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LA and PA Catheters in PICU

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 General points

  1. Direct trans-thoracic left atrial (LA) catheters are placed intra-operatively in most children having cardiopulmonary bypass. In addition children at risk of pulmonary hypertension may have a pulmonary artery (PA) catheter placed.
  2. Flush solutions should run at 1ml/hr with 50u heparin/50ml 5% glucose. If the waveform repeatedly dampens, check the transducer and line connections (if loose they may entrain air which dampens the waveform). The rate may be increased to 2ml/hr if dampening remains a problem.
  3. The decision to remove or cap lines will be made on the 0800 cardiac ward round. The timing of removal depends on the child's parameters and progress. Usually it is after most inotropes have been stopped and the child is off the ventilator.
  4. Standard scenarios for removal are:
    1. 'Routine' children who have been weaned and extubated over the first night will have drains and LA/PA catheters removed on day 1.
    2. Where the plan on day 1 is to wean and extubate over the next 24 hours drains will be left another 24hours and catheters/drains removed on day 2.
    3. LA/PA catheters will be removed at least 30mins before the drains.
    4. Where the drains have been removed on day 1 or 2 and LA/PA catheters kept, the LA/PA catheters can be removed once no longer transduced.
    5. If LA/PA catheters are capped they are to be removed with pacing wires on day 4-5. Once capped they are not to be flushed and reused.
  5. LA/PA catheters should not be removed after 5pm. They are not to be removed in infants <5kg on weekends/public holidays. On these days the lines are to be capped.
  6. At time of LA/PA removal the patient must have:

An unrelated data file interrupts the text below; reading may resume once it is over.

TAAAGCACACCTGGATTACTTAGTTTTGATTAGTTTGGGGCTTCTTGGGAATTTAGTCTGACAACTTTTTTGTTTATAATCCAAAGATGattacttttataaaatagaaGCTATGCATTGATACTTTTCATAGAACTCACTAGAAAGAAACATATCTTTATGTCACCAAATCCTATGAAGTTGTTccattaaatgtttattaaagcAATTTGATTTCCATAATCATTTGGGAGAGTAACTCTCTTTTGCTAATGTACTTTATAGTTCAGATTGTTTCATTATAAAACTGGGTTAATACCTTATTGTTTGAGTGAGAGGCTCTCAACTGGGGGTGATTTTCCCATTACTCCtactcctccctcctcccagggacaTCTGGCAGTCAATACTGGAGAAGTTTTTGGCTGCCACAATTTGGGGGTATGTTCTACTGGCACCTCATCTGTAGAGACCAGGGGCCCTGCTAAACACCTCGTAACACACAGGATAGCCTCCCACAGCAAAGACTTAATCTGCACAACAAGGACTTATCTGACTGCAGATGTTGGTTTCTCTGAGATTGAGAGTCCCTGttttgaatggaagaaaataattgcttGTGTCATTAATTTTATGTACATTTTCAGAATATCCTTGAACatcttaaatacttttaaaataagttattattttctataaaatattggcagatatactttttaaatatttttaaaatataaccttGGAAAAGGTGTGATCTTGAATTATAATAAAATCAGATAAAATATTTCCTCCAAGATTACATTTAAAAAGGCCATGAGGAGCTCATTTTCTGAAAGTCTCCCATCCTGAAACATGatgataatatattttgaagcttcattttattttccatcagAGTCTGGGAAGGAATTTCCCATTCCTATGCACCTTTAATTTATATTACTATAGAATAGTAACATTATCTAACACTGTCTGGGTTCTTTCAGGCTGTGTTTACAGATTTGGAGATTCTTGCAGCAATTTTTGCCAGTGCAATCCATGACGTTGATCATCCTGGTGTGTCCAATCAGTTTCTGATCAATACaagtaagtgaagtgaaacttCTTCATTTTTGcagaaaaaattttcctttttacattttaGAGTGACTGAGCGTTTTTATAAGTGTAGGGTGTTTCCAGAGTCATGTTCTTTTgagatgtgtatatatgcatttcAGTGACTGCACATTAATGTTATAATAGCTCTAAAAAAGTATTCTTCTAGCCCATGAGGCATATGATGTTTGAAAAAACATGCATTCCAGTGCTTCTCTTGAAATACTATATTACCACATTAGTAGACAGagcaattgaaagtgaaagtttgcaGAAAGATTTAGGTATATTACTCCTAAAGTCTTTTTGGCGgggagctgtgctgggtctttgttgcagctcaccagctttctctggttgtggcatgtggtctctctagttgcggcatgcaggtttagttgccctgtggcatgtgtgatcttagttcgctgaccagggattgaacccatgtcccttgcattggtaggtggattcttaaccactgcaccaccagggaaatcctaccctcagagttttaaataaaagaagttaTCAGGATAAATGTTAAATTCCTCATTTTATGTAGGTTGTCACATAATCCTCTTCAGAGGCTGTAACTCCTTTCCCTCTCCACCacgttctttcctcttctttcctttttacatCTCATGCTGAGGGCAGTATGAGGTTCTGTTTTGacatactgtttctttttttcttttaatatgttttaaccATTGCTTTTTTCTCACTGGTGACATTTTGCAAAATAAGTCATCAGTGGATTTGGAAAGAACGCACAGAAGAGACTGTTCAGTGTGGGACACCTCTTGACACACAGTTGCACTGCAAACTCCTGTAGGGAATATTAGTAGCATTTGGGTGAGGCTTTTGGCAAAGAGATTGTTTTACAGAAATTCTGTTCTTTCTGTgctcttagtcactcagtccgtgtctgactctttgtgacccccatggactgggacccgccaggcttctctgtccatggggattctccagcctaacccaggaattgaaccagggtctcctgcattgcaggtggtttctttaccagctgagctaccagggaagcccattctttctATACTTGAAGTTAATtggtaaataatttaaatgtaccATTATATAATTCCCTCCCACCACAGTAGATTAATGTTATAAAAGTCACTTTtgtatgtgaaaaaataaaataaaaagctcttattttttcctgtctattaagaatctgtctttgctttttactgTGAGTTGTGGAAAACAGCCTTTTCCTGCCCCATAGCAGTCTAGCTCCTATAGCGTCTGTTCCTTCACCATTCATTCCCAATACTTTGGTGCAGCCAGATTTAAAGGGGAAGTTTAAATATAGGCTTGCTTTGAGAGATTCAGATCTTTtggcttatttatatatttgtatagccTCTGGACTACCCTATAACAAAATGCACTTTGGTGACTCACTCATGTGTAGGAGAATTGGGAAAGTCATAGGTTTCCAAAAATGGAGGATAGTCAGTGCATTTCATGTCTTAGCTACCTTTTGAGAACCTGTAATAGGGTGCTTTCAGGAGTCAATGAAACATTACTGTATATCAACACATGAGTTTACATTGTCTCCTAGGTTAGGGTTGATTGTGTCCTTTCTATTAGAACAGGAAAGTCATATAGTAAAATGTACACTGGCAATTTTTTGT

1. Patent IV access
    2. Normal coagulation
    3. Normal platelet count
    4. Current group and hold
    5. Heparin infusion at time of removal: If APTT normal remove LA/PA catheters without stopping heparin infusion. If APTT abnormal, stop heparin infusion for 2 hours and re-check APTT.
    6. The catheters should be removed by holding the actual catheter and not just the hub.
  7. Post removal the patient:
    1. Must be continuously cardiovascularly monitored for 4 hours.
    2. Should not be transferred between areas for 2 hours.
    3. Do NOT routinely order a cardiac echo BUT, any concerns should trigger the request for an echo to exclude a collection. Tachycardia, cooling of the peripheries and/or respiratory distress are all indications for urgent echo and involvement of the cardiac consultants.
  8. LA catheters may be used for long term access. Direct lines may be useful for long term access in infants with single ventricle physiology. This reduces the chance of SVC or IVC thrombosis from central lines. In this situation the infants should have a continuous infusion of low dose heparin via the LA catheter. These catheters may remain for many days and be removed as per the protocol above. The decision to use an LA catheter for long term access is at the discretion of the cardiac surgeon, intensivist and cardiologist.

Normal Values and Interpretation

  1. LA pressure provides a useful measure of preload. It should be viewed in context of the congenital heart lesion and the pressure needed to wean off bypass.
  2. A normal LA pressure is 1-2mmHg higher than the RA pressure.
  3. A normal post-op LA is ~ 5-10mmHg. Unless there is left ventricular dysfunction (especially diastolic function) or a significant residual anomaly (e.g. L to R shunt or mitral insufficiency or stenosis) the LA rarely needs to exceed 12-14mmHg.
  4. An LA trace is also useful for assessing if a patient is in sinus rhythm.
  5. PA pressure is most useful for assessing post-operative pulmonary reactivity and for pulmonary hypertensive crises.

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Document Control

  • Date last published: 18 May 2015
  • Document type: Clinical Guideline
  • Services responsible: Paediatric Intensive Care Unit
  • Owner: D Buckley
  • Editor: John Beca
  • Review frequency: 2 years